Attention at the back! This weekend will bear witness to the latest addition to the class, as ‘headteacher’ Tim Sherwood will don his gilet for the first time as Aston Villa manager, with the managerial merry-go-round rumbling on.
Following the departure of Paul Lambert, Sherwood’s appointment is the fifth managerial change of the season, coming hot on the heels of former colleague Chris Ramsey’s elevation to main man at QPR. Ramsey, as first-team coach, assisted Sherwood when he was managing Tottenham during the second half of the 2013/14 season and now both find themselves at clubs in dire straits at the lower echelons of the table.
Sherwood, who after his proclamation of academic promotion (having previously referring to himself as a ‘supply teacher’), will be looking to hit the ground running with a home fixture against Stoke City. In fact it wouldn’t be a surprise if he starts hitting the changing room wall, like Jeff Goldblum in The Fly, in order to fire up his troops, such is the desire and passion that he will bring to Villa, who are in need of motivation after limping through the season so far. One of the areas he will have to instantly address is Villa’s lack of goals – perhaps in keeping with Goldblum, he could do worse than stick his strikers in one of those teleportation booths with a Subbuteo figure of Cristiano Ronaldo (I’m sure CR7 has a couple of these spare), and see if a goal-scoring striker pops out the other side.
Sherwood’s record at Tottenham, where he progressed the likes of exciting prospects Harry Kane and Ryan Mason to the first-team, and implausibly got the best out of Emmanuel Adebayor, was impressive compared to Spurs’ other Premier League managers, so his appointment here may well give Villa fans some hope. Ramsey’s appointment at QPR is perhaps that much more of a gamble.
Ramsey has not previously managed in the top division, so this can be considered a substantial risk for Tony Fernandes, who had previously stated:
Think I have got my dream manager. Not what anyone thinks. Take a while. Still a bit to go but I’m very happy. Press all wrong.
— Tony Fernandes (@tonyfernandes) February 10, 2015
Before altering it to:
We found a great guy to manage us form next season a dream manager but actually we had a dream candidate right in front of us Chris Ramsey. — Tony Fernandes (@tonyfernandes) February 14, 2015
This is however a great opportunity for ‘Rambo’ Ramsey, who will be aided and abetted by (Kevin) Bond and (Kevin) Hitchcock and they will be hoping for a Hollywood end to the season. They even managed to put an end to their dreadful away record this season with a win last time out at Sunderland, who themselves face the ultimate in go to guys when the chips are down, Tony Pulis, when West Bromwich Albion visit the Stadium of Light this weekend.
Pulis, and all the power he keeps under his magic cap, has yielded instant success at The Hawthorns, with only one defeat in five league games since taking the managerial reins, as well as impressively dispatching West Ham last weekend in the FA Cup, to set up a quarter-final with none other than Sherwood’s Aston Villa – this game follows the league match between the Midland rivals and it should prove to be a feisty week, perhaps more so on the touchline than on the pitch. While it remains to be seen if Sherwood can replicate his short-term Tottenham reign at Villa Park, Pulis will be a good bet as a continuing rider at West Brom.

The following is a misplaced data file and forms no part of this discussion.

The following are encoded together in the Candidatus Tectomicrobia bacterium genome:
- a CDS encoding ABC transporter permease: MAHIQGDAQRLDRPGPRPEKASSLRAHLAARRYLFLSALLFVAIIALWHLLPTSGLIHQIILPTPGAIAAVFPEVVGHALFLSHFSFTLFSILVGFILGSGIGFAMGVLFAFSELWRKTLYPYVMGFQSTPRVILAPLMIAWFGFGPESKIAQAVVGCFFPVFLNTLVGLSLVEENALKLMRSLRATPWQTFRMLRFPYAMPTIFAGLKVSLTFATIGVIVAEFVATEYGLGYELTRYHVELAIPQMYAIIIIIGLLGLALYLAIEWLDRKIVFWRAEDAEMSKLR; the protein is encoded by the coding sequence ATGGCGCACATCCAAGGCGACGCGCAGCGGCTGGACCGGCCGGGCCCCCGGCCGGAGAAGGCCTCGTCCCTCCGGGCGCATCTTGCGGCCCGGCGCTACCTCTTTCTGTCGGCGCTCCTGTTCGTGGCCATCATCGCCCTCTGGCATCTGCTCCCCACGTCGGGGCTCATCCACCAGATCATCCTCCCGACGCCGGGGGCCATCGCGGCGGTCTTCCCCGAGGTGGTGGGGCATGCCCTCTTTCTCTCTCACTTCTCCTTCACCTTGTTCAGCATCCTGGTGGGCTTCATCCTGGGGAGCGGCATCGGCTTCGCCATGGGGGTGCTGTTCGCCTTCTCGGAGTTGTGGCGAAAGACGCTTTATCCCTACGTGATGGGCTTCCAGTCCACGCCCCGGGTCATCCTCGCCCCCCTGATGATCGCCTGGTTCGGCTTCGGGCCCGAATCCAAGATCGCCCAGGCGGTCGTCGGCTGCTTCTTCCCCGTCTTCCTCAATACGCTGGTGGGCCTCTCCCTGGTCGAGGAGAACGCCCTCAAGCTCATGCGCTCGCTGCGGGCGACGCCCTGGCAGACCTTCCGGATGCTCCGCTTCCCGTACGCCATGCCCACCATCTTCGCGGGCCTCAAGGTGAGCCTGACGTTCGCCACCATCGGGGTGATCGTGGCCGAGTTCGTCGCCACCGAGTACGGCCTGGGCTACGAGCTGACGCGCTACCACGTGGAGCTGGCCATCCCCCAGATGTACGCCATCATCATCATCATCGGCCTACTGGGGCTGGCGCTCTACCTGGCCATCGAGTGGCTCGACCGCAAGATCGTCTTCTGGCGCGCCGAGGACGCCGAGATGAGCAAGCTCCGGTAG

A manager who has avoided being pushed off the carousel, for now at least, is Nigel Pearson who was the protagonist in the most bizarre incident of the season so far, becoming awkwardly entangled in a game of Twister gone wrong with James McArthur, before refusing to let go of McArthur’s jersey and allowing him re-enter the field of play. This was subsequently followed by reports of Pearson’s dismissal, which were quickly rebuffed. Pearson remains at the helm, but for how long? Pearson’s Foxes were imperious in their triumph of the Championship last season and have certainly shown some signs of displaying the right attributes required to fight for Premier League survival in recent weeks, although this has not been backed up with results. Pearson, who was also caught effing and jeffing at a Foxes fan, can ill afford any more off-field shenanigans and must look to turn performances into positive results.
Opposing manager on the day of that incident was none other than Alan ‘pitbull’ Pardew – no stranger to touchline-player-violence, infamous as he is for squaring up to and head-butting David Meyler of Hull City last season, an inexplicable act although proof that managers are not immune to the pressure of the game. In both incidents, the victims can take some credit for not making more of it – perhaps they were stunned that a line had been crossed that no-one knew had even been drawn.
This weekend Pardew, who recently jumped from a bucking’ bronco in the North East onto a South London safer bet, welcomes (in the loosest possible sense) Arsene Wenger and his in-form Arsenal side to Selhurst Park for another clash, these two managers having previously crossed swords, when the pressure really rose. After Palace’s disappointment in their FA Cup exit at the hands of Liverpool, Pardew’s focus will now be solely on Premier League survival, and a chance to emulate the man who completed this same journey for Palace last season, namely one Tony Pulis.
A final note, don’t forget the forthcoming battle this weekend of the new comedy show ‘The Two Mourinho’s’ (the authentic ‘Special One’ and the Ginger one – remember, everyone needs a nickname!) These are two managers with sides in opposite scenarios in the league, playing contrasting brands of football, and yet are without question loved by their supporters, regardless of their league place and with very differing likely outcomes to envisage this season. You would expect neither to fall off the merry-go-round any time soon.